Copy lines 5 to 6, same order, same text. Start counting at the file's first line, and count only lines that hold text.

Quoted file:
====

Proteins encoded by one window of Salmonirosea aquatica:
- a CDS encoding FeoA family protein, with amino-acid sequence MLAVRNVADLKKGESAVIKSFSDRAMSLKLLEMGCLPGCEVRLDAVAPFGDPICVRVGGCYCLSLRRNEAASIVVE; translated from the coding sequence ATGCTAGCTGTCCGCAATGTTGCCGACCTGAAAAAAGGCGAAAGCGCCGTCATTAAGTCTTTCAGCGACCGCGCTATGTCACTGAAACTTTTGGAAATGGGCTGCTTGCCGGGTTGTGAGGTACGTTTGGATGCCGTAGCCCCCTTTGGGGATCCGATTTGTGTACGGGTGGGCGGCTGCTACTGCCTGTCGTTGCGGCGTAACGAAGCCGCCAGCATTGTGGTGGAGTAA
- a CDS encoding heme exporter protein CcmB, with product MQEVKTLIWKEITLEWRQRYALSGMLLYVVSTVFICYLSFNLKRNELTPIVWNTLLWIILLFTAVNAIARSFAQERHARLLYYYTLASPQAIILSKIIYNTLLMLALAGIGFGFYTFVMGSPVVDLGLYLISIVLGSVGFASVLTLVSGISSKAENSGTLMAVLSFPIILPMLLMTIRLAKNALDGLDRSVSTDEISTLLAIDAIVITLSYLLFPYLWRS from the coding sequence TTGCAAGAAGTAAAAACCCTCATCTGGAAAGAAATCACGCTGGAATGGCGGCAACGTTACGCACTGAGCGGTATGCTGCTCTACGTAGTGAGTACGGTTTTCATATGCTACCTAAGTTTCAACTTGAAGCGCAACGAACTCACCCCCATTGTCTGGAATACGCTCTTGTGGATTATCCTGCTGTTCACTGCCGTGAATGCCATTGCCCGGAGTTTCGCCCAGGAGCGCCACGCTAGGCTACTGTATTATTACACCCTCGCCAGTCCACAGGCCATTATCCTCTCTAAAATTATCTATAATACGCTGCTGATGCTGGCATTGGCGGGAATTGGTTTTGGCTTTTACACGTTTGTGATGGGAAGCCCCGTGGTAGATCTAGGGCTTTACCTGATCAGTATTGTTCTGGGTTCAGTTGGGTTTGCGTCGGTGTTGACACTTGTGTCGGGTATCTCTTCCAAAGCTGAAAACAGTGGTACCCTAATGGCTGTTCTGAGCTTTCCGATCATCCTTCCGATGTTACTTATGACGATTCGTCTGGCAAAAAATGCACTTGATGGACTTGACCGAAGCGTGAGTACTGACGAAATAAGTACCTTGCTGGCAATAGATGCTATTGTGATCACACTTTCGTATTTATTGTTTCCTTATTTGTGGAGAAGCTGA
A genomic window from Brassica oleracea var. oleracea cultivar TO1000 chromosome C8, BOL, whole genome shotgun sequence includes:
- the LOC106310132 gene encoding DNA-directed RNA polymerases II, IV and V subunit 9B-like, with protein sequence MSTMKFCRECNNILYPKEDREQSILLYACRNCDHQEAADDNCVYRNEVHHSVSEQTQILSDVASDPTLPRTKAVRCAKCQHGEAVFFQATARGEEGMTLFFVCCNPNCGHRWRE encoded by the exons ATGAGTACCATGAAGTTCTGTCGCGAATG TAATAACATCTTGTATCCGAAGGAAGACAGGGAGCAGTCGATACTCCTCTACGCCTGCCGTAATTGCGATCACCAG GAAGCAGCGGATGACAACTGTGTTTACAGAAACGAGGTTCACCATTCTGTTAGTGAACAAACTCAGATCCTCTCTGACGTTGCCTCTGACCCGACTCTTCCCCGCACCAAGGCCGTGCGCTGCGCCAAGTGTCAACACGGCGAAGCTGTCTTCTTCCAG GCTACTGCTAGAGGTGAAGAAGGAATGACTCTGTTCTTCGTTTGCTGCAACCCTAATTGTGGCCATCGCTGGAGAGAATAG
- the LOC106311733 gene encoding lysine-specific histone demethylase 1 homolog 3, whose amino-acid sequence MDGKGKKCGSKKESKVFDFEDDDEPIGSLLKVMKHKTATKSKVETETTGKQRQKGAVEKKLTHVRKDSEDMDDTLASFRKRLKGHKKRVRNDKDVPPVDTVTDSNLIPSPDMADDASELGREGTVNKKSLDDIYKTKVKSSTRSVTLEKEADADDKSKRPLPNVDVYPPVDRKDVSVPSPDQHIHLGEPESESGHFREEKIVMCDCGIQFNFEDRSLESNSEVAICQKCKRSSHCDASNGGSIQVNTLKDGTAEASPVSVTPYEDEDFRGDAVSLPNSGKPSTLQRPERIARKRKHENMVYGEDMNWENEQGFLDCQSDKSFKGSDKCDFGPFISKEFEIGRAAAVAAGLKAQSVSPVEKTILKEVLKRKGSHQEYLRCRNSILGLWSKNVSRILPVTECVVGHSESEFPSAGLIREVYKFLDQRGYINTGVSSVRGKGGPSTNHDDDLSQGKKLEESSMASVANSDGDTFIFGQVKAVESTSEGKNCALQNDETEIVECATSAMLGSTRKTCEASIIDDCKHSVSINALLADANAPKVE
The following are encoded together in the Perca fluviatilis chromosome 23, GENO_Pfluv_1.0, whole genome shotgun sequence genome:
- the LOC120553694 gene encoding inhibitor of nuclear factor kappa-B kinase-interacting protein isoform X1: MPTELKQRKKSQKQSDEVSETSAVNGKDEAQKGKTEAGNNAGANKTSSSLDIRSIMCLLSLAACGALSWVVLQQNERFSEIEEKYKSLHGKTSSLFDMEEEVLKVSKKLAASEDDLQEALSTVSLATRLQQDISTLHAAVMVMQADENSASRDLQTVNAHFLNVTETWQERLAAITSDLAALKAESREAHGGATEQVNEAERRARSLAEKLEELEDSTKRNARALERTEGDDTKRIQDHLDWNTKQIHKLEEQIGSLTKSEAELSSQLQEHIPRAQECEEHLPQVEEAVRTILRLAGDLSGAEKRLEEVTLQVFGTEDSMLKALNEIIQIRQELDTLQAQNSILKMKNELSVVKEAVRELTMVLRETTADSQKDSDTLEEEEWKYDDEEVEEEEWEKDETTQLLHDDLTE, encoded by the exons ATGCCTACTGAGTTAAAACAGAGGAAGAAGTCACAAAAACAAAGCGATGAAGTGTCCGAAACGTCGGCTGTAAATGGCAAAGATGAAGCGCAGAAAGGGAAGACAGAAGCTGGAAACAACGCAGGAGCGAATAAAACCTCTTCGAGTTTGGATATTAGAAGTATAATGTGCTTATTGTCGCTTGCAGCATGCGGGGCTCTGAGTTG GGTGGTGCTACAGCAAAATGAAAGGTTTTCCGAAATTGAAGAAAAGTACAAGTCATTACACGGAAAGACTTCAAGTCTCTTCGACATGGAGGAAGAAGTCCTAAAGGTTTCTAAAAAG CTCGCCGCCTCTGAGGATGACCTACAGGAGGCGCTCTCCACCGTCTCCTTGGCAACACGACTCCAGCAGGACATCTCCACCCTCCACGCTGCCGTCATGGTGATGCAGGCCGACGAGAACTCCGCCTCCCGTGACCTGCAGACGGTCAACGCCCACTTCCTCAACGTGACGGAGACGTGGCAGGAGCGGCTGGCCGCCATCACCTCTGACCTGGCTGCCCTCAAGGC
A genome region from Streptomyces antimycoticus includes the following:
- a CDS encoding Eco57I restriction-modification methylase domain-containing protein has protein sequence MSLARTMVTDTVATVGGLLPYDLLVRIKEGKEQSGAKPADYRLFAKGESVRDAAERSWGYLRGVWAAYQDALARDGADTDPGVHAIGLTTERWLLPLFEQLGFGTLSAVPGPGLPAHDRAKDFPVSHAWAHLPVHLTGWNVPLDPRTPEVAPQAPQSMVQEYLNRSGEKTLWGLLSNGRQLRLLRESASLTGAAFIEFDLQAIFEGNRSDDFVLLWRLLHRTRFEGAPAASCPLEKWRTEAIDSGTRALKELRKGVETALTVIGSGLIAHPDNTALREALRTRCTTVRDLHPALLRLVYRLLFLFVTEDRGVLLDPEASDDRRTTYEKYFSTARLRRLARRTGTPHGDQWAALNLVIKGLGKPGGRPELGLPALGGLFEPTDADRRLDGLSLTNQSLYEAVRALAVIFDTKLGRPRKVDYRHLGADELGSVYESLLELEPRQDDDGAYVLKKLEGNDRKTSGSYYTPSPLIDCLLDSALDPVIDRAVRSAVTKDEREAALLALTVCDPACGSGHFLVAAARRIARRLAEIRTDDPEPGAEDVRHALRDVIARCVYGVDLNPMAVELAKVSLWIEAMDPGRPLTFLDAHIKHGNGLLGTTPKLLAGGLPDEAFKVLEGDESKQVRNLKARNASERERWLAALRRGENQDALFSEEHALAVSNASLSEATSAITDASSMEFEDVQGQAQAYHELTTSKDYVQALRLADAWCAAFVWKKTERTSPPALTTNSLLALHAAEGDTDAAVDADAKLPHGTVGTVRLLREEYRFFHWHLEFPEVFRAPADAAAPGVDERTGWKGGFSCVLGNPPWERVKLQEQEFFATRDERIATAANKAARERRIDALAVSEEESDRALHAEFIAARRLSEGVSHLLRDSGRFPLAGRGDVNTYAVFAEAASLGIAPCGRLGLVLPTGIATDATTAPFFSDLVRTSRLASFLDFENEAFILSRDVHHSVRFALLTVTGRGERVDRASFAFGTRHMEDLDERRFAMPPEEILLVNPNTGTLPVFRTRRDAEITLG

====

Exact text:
- the LOC106310132 gene encoding DNA-directed RNA polymerases II, IV and V subunit 9B-like, with protein sequence MSTMKFCRECNNILYPKEDREQSILLYACRNCDHQEAADDNCVYRNEVHHSVSEQTQILSDVASDPTLPRTKAVRCAKCQHGEAVFFQATARGEEGMTLFFVCCNPNCGHRWRE encoded by the exons ATGAGTACCATGAAGTTCTGTCGCGAATG TAATAACATCTTGTATCCGAAGGAAGACAGGGAGCAGTCGATACTCCTCTACGCCTGCCGTAATTGCGATCACCAG GAAGCAGCGGATGACAACTGTGTTTACAGAAACGAGGTTCACCATTCTGTTAGTGAACAAACTCAGATCCTCTCTGACGTTGCCTCTGACCCGACTCTTCCCCGCACCAAGGCCGTGCGCTGCGCCAAGTGTCAACACGGCGAAGCTGTCTTCTTCCAG GCTACTGCTAGAGGTGAAGAAGGAATGACTCTGTTCTTCGTTTGCTGCAACCCTAATTGTGGCCATCGCTGGAGAGAATAG
- the LOC106311733 gene encoding lysine-specific histone demethylase 1 homolog 3, whose amino-acid sequence MDGKGKKCGSKKESKVFDFEDDDEPIGSLLKVMKHKTATKSKVETETTGKQRQKGAVEKKLTHVRKDSEDMDDTLASFRKRLKGHKKRVRNDKDVPPVDTVTDSNLIPSPDMADDASELGREGTVNKKSLDDIYKTKVKSSTRSVTLEKEADADDKSKRPLPNVDVYPPVDRKDVSVPSPDQHIHLGEPESESGHFREEKIVMCDCGIQFNFEDRSLESNSEVAICQKCKRSSHCDASNGGSIQVNTLKDGTAEASPVSVTPYEDEDFRGDAVSLPNSGKPSTLQRPERIARKRKHENMVYGEDMNWENEQGFLDCQSDKSFKGSDKCDFGPFISKEFEIGRAAAVAAGLKAQSVSPVEKTILKEVLKRKGSHQEYLRCRNSILGLWSKNVSRILPVTECVVGHSESEFPSAGLIREVYKFLDQRGYINTGVSSVRGKGGPSTNHDDDLSQGKKLEESSMASVANSDGDTFIFGQVKAVESTSEGKNCALQNDETEIVECATSAMLGSTRKTCEASIIDDCKHSVSINALLADANAPKVE